About face

Under the skin of the cosmetic surgery industry

Featured in

  • Published 20230207
  • ISBN: 978-1-922212-80-1
  • Extent: 264pp
  • Paperback (234 x 153mm), eBook
Hand holding surgical instruments in the operating room.

IN THE HBO series Hacks, Jean Smart plays stand-up comedian Deborah Vance, a Las Vegas headliner, home-shopping network mogul and minor cultural icon – if one whose bookings are drying up. In one episode, she has routine plastic surgery; she gets work done so she can work. Viewers are to assume that the character Smart plays is around the same age she is, seventy-one. For a performer still on the job in her sixties or seventies – or, frankly, any age – not to have cosmetic interventions of the invasive kind is the same as retiring. Or dying.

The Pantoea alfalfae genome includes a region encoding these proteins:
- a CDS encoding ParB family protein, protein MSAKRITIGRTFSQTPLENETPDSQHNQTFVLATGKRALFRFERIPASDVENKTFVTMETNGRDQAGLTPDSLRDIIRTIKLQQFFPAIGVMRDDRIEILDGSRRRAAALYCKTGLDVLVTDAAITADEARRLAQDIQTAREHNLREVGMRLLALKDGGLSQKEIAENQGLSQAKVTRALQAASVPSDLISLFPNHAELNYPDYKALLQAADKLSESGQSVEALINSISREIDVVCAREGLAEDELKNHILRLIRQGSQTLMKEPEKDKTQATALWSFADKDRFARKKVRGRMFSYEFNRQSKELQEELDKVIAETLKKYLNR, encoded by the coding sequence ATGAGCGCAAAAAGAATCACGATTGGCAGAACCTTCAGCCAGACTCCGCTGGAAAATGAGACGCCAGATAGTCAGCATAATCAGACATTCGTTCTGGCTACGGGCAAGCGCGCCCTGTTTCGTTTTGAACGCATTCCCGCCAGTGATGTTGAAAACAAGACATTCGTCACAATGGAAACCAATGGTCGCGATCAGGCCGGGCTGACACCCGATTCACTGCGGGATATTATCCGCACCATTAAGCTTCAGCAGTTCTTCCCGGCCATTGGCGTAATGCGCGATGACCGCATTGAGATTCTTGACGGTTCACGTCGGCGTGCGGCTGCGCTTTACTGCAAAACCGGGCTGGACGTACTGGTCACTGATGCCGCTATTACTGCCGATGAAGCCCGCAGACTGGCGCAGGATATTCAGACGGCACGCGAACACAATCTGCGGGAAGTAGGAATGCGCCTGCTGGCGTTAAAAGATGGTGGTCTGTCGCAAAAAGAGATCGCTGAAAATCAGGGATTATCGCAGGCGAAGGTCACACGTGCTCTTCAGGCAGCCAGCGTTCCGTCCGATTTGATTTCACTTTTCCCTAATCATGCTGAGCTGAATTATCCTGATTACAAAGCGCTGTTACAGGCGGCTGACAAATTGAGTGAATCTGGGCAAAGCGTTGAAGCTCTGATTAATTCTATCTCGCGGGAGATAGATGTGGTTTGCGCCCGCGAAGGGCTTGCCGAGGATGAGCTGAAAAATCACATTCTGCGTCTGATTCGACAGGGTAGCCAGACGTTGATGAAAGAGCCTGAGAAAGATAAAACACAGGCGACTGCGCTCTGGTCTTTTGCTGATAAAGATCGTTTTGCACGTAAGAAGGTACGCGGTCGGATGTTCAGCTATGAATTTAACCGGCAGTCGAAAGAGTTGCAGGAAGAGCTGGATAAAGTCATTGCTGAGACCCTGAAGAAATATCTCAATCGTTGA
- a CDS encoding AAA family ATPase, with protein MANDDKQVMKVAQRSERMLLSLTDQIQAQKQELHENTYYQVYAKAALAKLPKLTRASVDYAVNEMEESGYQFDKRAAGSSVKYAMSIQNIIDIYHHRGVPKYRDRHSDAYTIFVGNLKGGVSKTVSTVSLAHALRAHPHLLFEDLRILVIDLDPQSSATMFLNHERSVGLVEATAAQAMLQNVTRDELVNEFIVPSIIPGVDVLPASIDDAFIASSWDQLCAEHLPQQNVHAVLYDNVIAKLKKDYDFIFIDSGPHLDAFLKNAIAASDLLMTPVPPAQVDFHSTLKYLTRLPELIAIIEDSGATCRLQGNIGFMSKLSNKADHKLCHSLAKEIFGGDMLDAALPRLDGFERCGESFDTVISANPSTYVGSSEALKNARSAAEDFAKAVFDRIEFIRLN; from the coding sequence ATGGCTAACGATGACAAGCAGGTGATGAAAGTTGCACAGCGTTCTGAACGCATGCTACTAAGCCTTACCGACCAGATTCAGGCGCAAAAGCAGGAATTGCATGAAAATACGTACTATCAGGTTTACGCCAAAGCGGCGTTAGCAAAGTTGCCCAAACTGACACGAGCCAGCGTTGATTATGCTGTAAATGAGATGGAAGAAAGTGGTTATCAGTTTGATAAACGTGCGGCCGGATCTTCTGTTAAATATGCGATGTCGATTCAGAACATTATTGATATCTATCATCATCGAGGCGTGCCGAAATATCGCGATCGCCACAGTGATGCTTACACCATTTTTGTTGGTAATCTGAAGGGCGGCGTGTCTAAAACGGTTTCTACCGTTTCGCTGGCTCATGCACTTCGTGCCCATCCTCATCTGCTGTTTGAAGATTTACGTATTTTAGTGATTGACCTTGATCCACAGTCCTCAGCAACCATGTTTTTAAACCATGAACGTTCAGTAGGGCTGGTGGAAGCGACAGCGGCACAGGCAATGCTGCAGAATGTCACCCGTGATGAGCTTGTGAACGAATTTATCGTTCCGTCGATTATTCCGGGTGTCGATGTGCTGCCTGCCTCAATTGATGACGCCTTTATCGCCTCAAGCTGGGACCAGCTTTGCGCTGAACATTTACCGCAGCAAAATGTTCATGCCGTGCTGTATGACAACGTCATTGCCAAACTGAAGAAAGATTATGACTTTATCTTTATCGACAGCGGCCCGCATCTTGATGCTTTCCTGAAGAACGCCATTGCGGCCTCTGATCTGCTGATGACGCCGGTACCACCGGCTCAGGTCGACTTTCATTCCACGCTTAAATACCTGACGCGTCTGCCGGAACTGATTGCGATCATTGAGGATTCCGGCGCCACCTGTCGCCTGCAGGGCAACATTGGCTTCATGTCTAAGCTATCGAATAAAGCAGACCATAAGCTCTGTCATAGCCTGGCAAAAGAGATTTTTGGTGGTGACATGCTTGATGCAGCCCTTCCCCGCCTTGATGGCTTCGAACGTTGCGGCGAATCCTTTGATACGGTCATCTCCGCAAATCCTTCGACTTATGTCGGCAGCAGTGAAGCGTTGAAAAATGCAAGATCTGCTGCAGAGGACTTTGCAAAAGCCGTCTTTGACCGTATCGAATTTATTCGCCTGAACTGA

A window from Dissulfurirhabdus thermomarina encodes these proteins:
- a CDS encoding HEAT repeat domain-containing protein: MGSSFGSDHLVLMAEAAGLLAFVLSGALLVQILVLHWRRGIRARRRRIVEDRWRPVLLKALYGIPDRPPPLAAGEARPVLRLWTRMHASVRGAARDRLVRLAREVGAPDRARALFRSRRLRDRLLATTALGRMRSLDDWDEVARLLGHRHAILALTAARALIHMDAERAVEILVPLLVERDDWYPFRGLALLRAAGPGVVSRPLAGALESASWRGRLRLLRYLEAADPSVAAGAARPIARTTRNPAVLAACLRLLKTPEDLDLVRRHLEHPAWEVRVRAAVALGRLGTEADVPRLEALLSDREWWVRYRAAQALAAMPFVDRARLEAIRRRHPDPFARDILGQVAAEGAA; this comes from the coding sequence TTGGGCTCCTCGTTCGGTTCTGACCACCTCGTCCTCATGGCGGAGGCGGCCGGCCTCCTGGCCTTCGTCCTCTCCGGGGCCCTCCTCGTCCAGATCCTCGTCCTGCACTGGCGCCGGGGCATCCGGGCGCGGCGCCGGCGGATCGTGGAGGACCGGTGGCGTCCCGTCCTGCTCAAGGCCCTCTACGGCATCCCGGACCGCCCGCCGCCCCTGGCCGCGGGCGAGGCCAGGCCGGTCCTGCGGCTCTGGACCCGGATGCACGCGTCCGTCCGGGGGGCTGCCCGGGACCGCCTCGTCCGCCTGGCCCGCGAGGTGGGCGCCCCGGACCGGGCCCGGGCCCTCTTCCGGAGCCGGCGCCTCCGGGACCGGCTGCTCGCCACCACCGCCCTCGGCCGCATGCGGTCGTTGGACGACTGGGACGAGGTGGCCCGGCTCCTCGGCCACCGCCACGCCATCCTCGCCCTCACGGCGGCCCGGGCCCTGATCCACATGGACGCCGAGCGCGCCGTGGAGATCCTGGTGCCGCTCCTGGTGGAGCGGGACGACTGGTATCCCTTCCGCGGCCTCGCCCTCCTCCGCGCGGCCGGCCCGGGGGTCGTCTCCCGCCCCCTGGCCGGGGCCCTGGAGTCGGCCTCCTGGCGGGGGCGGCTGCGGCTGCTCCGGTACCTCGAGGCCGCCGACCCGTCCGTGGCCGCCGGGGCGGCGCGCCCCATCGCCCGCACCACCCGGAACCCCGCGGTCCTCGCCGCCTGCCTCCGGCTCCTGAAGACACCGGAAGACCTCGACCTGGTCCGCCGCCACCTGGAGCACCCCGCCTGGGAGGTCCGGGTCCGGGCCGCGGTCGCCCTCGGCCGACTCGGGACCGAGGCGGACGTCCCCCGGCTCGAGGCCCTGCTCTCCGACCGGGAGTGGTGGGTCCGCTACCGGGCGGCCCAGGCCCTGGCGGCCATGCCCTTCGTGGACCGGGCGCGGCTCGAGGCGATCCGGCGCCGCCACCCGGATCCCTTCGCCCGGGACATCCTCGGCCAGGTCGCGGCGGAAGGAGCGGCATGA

Deborah Vance inhabits the same acid milieu as late real-life comedians Joan Rivers and Phyllis Diller, the women through whom, as a child in the 1970s, I would have first heard the word ‘face lift’. Diller had her first nose job and face lift in 1971. In an ‘information video cassette’ about plastic surgery from 1984, a cosmetic surgery sales-pitch prototype, Diller proclaimed, ‘It’s more than a physical lift. It’s a psychic lift and a spiritual lift. It makes you feel very much better about yourself.’ 

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